Constipation in the Elderly

Lauren Motto

As we age, our bodies tend to slow down. You may notice that you take longer to recall a name, cook dinner, or complete daily errands. Our digestive track also slows down over time. When this happens, you can experience constipation or a difficulty relieving yourself due to a hardening of the bowel’s contents. This can be frustrating, painful, and embarrassing. Here are some tips to help with constipation:

“By not drinking enough water you are more likely to be dehydrated and furthermore experience constipation.”

Tips to help with Constipation

1. Stay hydrated

Since our digestive track slows down as we age, it’s no surprise that you may find yourself not as thirsty as you once were. In older adults the thirst reflex, or the ability to know when you are thirsty, does not work as well as when you were younger. By not drinking enough water you are more likely to be dehydrated and furthermore experience constipation. Drinking fluids regularly, preferably water, is a great first step to ensuring your intestines stay hydrated and move everything along. If you are drinking water and you still do not think that you are getting enough fluid into your body, try an oral rehydration solution. Be sure to talk to your doctor about your health and medications before using an oral rehydration solution.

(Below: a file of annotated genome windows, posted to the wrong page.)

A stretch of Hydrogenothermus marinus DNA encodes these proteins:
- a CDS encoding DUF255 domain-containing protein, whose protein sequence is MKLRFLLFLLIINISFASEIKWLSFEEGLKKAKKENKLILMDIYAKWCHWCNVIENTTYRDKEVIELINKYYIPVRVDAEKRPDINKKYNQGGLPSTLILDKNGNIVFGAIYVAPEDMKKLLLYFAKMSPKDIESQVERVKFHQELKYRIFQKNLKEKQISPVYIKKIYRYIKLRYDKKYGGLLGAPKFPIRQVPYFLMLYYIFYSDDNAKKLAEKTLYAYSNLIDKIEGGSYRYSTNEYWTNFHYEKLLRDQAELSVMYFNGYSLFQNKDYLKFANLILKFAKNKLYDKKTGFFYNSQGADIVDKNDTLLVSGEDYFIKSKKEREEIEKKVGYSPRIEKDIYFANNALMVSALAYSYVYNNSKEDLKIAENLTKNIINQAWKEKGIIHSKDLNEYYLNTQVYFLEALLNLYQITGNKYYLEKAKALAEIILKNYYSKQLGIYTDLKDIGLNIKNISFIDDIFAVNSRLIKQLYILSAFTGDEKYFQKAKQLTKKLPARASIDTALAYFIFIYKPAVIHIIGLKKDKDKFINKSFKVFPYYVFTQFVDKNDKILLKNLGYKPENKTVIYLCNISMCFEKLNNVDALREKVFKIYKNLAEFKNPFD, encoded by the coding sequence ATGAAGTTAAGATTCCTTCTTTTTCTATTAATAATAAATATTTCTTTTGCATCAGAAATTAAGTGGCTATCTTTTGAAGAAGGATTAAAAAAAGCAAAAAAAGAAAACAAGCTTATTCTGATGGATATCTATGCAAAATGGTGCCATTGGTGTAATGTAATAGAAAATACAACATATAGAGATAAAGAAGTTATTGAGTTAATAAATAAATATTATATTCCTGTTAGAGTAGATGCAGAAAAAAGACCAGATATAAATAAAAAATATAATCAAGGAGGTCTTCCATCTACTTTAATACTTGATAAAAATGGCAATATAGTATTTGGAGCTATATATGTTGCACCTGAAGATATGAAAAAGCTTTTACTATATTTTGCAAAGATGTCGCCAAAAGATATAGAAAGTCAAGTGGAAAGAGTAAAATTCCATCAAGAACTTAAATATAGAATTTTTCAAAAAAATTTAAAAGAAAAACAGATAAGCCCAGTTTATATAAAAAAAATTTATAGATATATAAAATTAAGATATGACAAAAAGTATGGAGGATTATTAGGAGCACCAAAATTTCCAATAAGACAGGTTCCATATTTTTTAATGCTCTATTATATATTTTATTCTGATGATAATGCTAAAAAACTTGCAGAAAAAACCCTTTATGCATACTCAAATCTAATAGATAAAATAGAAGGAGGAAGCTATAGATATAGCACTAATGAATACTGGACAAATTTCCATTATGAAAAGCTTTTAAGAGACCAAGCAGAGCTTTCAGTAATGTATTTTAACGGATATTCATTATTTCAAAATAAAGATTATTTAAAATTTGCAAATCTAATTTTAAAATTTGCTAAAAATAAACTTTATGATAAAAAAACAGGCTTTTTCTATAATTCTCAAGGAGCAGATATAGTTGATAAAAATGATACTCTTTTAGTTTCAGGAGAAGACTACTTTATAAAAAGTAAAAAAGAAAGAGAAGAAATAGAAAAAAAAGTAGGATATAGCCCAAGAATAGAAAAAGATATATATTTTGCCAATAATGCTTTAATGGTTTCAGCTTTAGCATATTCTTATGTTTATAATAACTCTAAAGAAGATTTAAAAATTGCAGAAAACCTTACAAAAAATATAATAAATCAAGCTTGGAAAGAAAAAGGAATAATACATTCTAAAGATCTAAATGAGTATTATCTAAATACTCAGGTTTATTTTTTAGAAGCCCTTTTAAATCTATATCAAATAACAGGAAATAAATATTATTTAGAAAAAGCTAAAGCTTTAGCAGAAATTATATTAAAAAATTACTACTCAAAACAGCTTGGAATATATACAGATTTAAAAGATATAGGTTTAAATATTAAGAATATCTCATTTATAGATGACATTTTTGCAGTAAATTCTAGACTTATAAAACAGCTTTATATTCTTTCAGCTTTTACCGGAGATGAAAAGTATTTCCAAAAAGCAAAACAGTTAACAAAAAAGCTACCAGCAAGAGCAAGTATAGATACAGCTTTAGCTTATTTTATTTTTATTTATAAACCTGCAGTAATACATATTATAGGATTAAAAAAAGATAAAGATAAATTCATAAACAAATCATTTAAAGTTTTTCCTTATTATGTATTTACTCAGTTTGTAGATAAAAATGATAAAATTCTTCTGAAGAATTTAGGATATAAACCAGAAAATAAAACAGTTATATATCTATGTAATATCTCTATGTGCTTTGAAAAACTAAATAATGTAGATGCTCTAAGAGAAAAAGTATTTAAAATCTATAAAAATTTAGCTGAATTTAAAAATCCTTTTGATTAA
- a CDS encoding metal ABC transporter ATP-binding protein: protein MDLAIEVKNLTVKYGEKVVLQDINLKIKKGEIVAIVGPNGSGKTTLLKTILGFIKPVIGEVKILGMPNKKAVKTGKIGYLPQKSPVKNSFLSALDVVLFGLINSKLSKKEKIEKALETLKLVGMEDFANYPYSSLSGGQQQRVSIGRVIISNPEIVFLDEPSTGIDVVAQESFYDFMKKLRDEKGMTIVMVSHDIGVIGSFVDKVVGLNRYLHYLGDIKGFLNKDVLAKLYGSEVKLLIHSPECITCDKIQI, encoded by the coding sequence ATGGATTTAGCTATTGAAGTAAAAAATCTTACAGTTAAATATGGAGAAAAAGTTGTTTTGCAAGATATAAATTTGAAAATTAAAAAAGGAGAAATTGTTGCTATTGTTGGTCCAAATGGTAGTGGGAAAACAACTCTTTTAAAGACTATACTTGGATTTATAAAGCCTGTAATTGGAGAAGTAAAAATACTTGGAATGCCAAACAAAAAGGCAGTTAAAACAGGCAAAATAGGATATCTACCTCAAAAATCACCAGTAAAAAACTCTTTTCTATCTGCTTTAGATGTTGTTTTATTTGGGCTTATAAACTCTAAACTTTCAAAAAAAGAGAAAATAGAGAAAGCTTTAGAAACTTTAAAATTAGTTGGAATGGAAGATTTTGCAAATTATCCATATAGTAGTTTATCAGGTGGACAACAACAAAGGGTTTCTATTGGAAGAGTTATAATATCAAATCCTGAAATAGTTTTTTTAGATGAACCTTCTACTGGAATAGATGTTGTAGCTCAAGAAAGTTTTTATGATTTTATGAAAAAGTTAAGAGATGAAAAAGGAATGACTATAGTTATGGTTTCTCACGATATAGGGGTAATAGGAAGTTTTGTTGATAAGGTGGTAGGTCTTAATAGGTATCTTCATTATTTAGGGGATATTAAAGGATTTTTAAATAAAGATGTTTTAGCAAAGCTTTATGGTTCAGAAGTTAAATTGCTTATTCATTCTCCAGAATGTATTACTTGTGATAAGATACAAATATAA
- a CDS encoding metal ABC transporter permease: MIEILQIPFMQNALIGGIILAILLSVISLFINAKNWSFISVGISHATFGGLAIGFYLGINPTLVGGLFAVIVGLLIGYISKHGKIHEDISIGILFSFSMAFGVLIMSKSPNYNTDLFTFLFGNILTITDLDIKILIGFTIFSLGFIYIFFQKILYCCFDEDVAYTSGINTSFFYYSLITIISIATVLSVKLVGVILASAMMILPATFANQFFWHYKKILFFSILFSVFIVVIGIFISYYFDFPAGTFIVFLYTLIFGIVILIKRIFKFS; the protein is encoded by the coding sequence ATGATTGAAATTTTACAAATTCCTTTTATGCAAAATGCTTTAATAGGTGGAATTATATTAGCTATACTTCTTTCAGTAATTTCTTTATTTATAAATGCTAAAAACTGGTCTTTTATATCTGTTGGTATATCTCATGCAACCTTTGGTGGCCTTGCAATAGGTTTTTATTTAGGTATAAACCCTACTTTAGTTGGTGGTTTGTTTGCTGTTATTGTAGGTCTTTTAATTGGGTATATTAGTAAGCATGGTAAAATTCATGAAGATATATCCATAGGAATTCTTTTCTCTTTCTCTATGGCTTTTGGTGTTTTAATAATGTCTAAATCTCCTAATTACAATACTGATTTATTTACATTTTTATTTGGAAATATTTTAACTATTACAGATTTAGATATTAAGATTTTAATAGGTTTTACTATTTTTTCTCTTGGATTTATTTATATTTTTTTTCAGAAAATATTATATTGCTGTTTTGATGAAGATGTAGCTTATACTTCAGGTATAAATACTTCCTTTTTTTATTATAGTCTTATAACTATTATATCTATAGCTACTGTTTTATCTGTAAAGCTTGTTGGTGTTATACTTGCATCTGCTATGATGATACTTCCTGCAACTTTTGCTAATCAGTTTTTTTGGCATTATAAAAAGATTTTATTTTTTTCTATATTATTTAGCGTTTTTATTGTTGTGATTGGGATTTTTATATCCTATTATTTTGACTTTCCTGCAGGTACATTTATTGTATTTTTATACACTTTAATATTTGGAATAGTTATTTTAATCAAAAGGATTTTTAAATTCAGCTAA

2. Increase your fiber intake

Everyone knows the old saying “an apple a day keeps the doctor away,” and that’s because apples are a great source of fiber! Fiber helps bulk up the contents in your intestines, making it easier to move everything along and push out when the time comes. Many different food sources – such as beans and broccoli– provide healthy sources of fiber; if needed, you can also use supplemental fiber.

3. Changing / adding medications

Sometimes the medications that you use daily can cause constipation, including opioids, cold medications, antacids, antihistamines, iron, and certain blood pressure medications. This can be a tricky problem as you need the medication but do not tolerate its side effects. Always talk to your doctor about the side effects you are experiencing so that you can see if there is another drug choice that would have fewer side effects for you. You also may be able to add on a second medication to alleviate your constipation if you cannot switch the medication you are currently using.

4. Exercise regularly

If you want to keep your gut moving, then move your whole body! Exercise helps your digestive track stay normal. Aerobic exercise, the type that gets you breathing heavier than normal and your heart rate up, helps the muscles in your legs, arms, and intestines. Running is not the only aerobic exercise; stair-climbing and gardening are easier activities that can also get your blood flowing. Be sure to wait about an hour after a meal to exercise as you need time to digest. Remember, don’t do anything too strenuous and stay hydrated!